Celebrating a Common and Uncommon Ground - A Case Study
Bucolo, Sam (2007) Celebrating a Common and Uncommon Ground - A Case Study. In Brickwood, Cathy, Ferran, Bronac, Garcia, David, & Putnam, Tim (Eds.) (Un)common Ground : Creative Encounters Across Sectors and Disciplines. BIS Publishers, Amsterdam, pp. 44-49.
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Interaction design is about finding better ways for people to interact with each other through communication technologies. Interaction design involves understanding how people learn, work and play so that we can engineer better, more valuable technologies that are more appropriate to the contexts of their lives. As an academic discipline, interaction design is about the people-research that underpins these technologies. As a comparative tool for business it is about creating innovations that have market pull rather than a technology push. Many examples can be found which demonstrate the value of interaction design within both industry and academia, however finding the common ground between this spectrum of activity is often difficult.
Differences in language, approach and outcomes often lead to researchers from either side of the spectrum complaining of an uncommon ground, which often results in a lack of collaboration within such projects. However, as demonstrated through this case study, rather than focussing on finding a common ground to assist in better collaboration between industry and academia, celebrating the uniqueness of each approach whilst bridging them with a common language can lead to new knowledge and commercial innovation.
This case study will focus on the research and development phase of a Diversionary Therapy Platform, a collaboration between the Australasian CRC for Interaction Design and The Royal Children's Hospital (Brisbane, Australia). This collaborative effort has led to the formation of a new commercial venture, Diversionary Therapy Pty Ltd, which aims to bring to the market the research outcomes from the project. The case study will outline the collaborative research and development process undertaken between the many stakeholders and reflect on the challenges identified within this process. A key finding from this collaboration was allowing for the co-existence of the common and uncommon ground throughout the project. This concept will be discussed further throughout this paper.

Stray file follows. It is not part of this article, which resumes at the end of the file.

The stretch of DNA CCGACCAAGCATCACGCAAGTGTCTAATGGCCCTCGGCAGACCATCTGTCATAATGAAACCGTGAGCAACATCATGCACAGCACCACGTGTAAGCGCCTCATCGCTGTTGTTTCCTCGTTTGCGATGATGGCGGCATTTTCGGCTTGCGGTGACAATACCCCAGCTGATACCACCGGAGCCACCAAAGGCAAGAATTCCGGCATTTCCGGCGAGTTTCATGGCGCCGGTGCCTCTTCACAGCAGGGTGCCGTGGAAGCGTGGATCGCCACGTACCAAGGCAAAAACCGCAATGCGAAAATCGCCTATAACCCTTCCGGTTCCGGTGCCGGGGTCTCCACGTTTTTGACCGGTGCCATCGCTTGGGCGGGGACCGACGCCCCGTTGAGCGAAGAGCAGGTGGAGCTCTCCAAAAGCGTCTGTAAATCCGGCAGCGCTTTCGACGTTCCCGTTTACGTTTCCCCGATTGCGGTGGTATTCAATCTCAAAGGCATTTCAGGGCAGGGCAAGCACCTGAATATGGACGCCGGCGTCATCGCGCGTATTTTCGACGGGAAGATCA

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|Item Type:||Book Chapter|
|Keywords:||Diversity Therapy, Interaction Design, Industrial Design, Health Design|
|Subjects:||Australian and New Zealand Standard Research Classification > BUILT ENVIRONMENT AND DESIGN (120000) > DESIGN PRACTICE AND MANAGEMENT (120300) > Design Innovation (120302)
Australian and New Zealand Standard Research Classification > BUILT ENVIRONMENT AND DESIGN (120000) > DESIGN PRACTICE AND MANAGEMENT (120300) > Digital and Interaction Design (120304)
Australian and New Zealand Standard Research Classification > BUILT ENVIRONMENT AND DESIGN (120000) > DESIGN PRACTICE AND MANAGEMENT (120300) > Industrial Design (120305)
|Divisions:||Current > Schools > School of Design
Current > QUT Faculties and Divisions > Creative Industries Faculty
|Copyright Owner:||Copyright 2007 Bucolo, Sam and BIS Publishers, Amsterdam|
|Deposited On:||12 Dec 2012 00:09|
|Last Modified:||24 Mar 2013 23:11|
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